On Tuesday, 45 senators stood up to declare the impeachment proceedings against someone not holding office to be unconstitutional. No reasonable person can imagine that anyone who believes that the whole proceeding is illegitimate will ever vote to convict someone in that proceeding. It is clear that the only thing this Senate trial will do will be to give one more confirmation of Alexander Hamilton’s sober assessment in Federalist 65:
The prosecution of [impeachments] will seldom fail to agitate the passions of the whole community, and to divide it.… In such cases there will always be the greatest danger that the decision will be regulated more by the comparative strength of parties, than by the real demonstrations of innocence or guilt.
Despite the certainty of such partisan upheaval, Hamilton and the Framers saw impeachment as necessary to hold a powerful check on executive or judicial power. The job of chief executive requires a certain immunity from normal legal process. If the president betrays the trust invested in him by the people, they can through Congress remove the power from his hands and the immunity that went along with it and return him to accountability before a regular court of law, like any other private citizen.
Now there is no reasonable possibility of conviction, why would the trial proceed?
But once someone is a private citizen, it is the courts and the courts alone that can try someone. No longer wielding immense governmental powers, the former office-holder is in need of all the protections of due process that any citizen has against the government’s attempt through prosecution to deprive him or property, liberty, or life.
Thus the marvelous and redeeming refusal of Chief Justice John Roberts to preside over this trial for the simple reason that it is not the trial of the president, but only of a private citizen. The Constitution forbids the legislature from acting as a criminal court, this being the meaning of its prohibition of Bills of Attainder, of ex post facto laws, and its absence of authorization of impeachments of ordinary citizens, as had been done in England. The chief justice here has finally taken a courageous stand for the Constitution, and at a decisive moment.
With the chief justice walking away, a man who long ago voiced his conviction of the accused’s guilt will preside over the trial. As Ken Kesey once remarked, at least with a hypocrite, there is some deference to what is right. What a sad reality that even the one sitting in the seat of the presiding judge doesn’t even bother to pretend to be impartial.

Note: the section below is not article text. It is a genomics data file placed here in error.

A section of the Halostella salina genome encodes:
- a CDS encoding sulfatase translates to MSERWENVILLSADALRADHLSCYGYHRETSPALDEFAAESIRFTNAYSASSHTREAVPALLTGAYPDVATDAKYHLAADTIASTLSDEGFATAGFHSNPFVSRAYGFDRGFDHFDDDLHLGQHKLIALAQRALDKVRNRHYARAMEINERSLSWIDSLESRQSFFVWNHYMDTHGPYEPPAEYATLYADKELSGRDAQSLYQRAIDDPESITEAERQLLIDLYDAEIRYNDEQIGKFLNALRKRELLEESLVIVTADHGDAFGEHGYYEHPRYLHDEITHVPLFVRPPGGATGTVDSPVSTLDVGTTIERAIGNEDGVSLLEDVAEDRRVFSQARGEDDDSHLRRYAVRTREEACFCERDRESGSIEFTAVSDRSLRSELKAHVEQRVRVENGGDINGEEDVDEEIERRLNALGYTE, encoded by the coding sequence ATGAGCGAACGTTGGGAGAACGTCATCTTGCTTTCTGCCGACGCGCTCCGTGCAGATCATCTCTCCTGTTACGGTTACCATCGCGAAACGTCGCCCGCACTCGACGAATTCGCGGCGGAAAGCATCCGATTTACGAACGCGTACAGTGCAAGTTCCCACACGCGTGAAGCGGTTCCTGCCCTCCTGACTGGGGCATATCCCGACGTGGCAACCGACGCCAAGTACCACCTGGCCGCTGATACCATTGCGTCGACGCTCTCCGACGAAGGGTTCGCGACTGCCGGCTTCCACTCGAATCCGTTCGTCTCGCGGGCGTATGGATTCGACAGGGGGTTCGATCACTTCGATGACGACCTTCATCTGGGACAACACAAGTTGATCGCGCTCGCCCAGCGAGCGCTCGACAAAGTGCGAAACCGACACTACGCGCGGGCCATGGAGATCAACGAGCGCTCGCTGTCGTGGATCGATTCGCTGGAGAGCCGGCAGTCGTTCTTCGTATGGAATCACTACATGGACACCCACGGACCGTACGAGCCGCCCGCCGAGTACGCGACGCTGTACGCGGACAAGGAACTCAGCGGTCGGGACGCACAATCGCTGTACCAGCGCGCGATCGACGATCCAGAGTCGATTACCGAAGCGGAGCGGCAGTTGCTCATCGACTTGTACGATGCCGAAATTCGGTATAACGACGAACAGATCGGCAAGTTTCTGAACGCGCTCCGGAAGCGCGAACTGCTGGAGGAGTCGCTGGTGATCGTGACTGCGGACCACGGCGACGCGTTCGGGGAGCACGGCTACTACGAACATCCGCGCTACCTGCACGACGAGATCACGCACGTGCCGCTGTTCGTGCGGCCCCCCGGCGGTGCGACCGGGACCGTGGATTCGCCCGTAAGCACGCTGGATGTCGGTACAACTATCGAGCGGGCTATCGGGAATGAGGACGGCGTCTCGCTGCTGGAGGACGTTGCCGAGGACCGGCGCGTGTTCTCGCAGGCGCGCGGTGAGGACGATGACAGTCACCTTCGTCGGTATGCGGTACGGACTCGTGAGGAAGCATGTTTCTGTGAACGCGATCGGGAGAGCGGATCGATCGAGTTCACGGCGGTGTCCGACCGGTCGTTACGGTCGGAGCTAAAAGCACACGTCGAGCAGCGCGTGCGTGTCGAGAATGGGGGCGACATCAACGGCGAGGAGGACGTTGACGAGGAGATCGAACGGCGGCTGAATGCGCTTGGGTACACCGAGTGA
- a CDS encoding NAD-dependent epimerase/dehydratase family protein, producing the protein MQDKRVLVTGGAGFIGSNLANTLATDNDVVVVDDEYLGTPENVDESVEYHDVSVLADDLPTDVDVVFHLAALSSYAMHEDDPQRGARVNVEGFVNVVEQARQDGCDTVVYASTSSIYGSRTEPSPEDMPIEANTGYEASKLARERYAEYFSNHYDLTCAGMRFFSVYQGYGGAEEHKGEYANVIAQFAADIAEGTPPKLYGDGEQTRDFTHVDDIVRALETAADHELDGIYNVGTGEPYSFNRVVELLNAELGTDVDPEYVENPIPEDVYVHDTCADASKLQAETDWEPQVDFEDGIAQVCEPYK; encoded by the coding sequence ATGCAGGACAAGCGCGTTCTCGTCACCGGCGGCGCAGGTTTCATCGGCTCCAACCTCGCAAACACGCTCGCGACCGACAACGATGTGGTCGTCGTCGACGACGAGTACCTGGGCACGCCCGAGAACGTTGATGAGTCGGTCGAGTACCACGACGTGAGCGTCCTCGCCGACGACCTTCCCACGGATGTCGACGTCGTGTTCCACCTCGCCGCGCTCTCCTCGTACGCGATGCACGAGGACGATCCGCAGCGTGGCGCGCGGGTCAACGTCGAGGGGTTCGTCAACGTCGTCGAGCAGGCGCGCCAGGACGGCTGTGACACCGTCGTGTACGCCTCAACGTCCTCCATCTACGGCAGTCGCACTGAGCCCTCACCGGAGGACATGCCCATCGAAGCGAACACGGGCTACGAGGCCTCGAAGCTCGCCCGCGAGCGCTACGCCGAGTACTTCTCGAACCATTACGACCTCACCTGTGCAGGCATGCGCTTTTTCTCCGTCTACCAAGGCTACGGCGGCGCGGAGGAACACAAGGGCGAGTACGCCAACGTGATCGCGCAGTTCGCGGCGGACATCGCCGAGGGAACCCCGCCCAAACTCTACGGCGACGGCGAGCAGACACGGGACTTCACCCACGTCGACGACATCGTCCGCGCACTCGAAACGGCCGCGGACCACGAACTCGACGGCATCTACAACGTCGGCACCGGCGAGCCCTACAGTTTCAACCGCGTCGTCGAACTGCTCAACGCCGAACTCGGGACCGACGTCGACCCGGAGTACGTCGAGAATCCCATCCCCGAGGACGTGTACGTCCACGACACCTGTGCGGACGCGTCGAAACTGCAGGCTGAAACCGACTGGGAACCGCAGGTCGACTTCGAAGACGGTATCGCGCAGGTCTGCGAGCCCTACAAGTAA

The ever-predictable media acts as if there is a precedent establishing the impeachment trial of a private citizen as constitutional, referring to the one trial in all of American history in which this happened (not to a president but to a retired Cabinet secretary). Some even point to the Senate having taken a vote and affirming that its own proceedings are constitutional.
But while the Senate can indeed determine the rules for its own proceedings, it cannot determine whether those rules bind outside the Senate chamber. There is indeed precedent that the Senate can hold such a trial. There is no precedent whatsoever that a conviction in such a trial would hold up to constitutional challenge. Any attempt to enforce a disqualification from future office based on such an unauthorized proceeding would surely be challenged in court, and the challenger would have the strongest of cases.
But all of this is moot. The 45 senators who properly declared this trial unconstitutional will never vote to convict. Therefore the conviction will fail by at least 12 votes. Will the managers proceed? Any reasonable person has seen the confirmation of Hamilton’s words in today’s hyper-partisan anger and divisiveness. To proceed with a case that cannot succeed will only produce more of the same. Now there is no reasonable possibility of conviction, why would they proceed?
Sedition is a crime known to law. Presidential power does not stand in the way of a prosecution in court if there really is a case against Trump. Those who claim to stand for law and the Constitution have a chance to prove their sincerity and to unite us by accepting due process and proving it in a court of law. If they don’t and if they go ahead with a sham of a show trial in the Senate, they prove their contempt for all they say they stand for.